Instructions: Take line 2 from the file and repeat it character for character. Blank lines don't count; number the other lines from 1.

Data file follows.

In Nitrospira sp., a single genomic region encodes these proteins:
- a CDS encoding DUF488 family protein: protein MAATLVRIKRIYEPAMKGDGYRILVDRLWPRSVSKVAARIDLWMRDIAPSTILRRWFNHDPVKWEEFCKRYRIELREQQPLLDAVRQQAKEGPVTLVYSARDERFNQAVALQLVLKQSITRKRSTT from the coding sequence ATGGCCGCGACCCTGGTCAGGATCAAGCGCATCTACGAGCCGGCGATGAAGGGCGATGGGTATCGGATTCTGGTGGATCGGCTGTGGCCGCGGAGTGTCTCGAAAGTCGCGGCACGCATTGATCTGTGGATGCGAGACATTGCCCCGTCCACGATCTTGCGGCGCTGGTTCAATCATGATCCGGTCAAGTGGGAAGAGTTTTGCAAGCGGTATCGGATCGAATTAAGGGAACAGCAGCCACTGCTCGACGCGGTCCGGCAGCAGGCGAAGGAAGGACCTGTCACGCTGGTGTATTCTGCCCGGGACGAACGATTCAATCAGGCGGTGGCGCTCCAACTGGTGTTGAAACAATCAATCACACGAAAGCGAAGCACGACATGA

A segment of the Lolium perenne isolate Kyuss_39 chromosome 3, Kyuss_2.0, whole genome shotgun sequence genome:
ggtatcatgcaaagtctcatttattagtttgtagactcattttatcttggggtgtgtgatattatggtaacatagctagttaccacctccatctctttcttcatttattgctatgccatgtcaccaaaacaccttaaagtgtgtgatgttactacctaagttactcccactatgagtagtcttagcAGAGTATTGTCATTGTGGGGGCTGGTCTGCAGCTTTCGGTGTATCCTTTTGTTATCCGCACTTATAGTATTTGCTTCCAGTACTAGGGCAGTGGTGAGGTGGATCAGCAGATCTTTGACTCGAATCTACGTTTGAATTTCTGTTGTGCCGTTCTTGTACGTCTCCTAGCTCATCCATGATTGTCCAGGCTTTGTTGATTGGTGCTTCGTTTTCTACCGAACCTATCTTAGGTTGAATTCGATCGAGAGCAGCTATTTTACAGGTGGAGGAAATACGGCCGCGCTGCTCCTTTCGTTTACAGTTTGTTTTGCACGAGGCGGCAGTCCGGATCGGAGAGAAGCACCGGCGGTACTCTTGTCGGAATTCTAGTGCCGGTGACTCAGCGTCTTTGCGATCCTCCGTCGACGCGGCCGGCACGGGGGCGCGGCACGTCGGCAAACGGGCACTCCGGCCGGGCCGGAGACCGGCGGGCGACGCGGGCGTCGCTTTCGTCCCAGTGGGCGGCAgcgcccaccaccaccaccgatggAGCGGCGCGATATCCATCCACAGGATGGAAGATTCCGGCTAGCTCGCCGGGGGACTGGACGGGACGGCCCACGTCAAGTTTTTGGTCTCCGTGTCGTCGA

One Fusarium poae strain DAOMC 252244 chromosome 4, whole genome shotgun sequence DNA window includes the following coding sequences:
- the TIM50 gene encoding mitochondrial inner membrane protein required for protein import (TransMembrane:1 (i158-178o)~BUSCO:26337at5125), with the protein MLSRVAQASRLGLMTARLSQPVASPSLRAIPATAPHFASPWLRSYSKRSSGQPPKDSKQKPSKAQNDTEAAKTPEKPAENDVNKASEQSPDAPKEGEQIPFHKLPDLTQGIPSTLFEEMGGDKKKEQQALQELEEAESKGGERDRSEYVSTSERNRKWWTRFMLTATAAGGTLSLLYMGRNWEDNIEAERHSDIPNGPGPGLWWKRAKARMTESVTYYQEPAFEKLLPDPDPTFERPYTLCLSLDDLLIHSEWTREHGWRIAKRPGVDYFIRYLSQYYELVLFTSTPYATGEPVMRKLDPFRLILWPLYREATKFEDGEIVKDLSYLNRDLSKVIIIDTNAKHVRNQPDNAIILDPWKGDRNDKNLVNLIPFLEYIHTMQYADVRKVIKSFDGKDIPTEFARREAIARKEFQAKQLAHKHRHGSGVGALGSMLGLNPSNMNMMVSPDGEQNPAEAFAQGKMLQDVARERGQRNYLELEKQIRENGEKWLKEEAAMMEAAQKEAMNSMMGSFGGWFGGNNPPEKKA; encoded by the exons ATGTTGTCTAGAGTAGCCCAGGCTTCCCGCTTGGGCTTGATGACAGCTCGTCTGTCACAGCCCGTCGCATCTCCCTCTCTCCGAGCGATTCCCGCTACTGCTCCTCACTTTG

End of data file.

- a CDS encoding DUF488 family protein: protein MAATLVRIKRIYEPAMKGDGYRILVDRLWPRSVSKVAARIDLWMRDIAPSTILRRWFNHDPVKWEEFCKRYRIELREQQPLLDAVRQQAKEGPVTLVYSARDERFNQAVALQLVLKQSITRKRSTT from the coding sequence ATGGCCGCGACCCTGGTCAGGATCAAGCGCATCTACGAGCCGGCGATGAAGGGCGATGGGTATCGGATTCTGGTGGATCGGCTGTGGCCGCGGAGTGTCTCGAAAGTCGCGGCACGCATTGATCTGTGGATGCGAGACATTGCCCCGTCCACGATCTTGCGGCGCTGGTTCAATCATGATCCGGTCAAGTGGGAAGAGTTTTGCAAGCGGTATCGGATCGAATTAAGGGAACAGCAGCCACTGCTCGACGCGGTCCGGCAGCAGGCGAAGGAAGGACCTGTCACGCTGGTGTATTCTGCCCGGGACGAACGATTCAATCAGGCGGTGGCGCTCCAACTGGTGTTGAAACAATCAATCACACGAAAGCGAAGCACGACATGA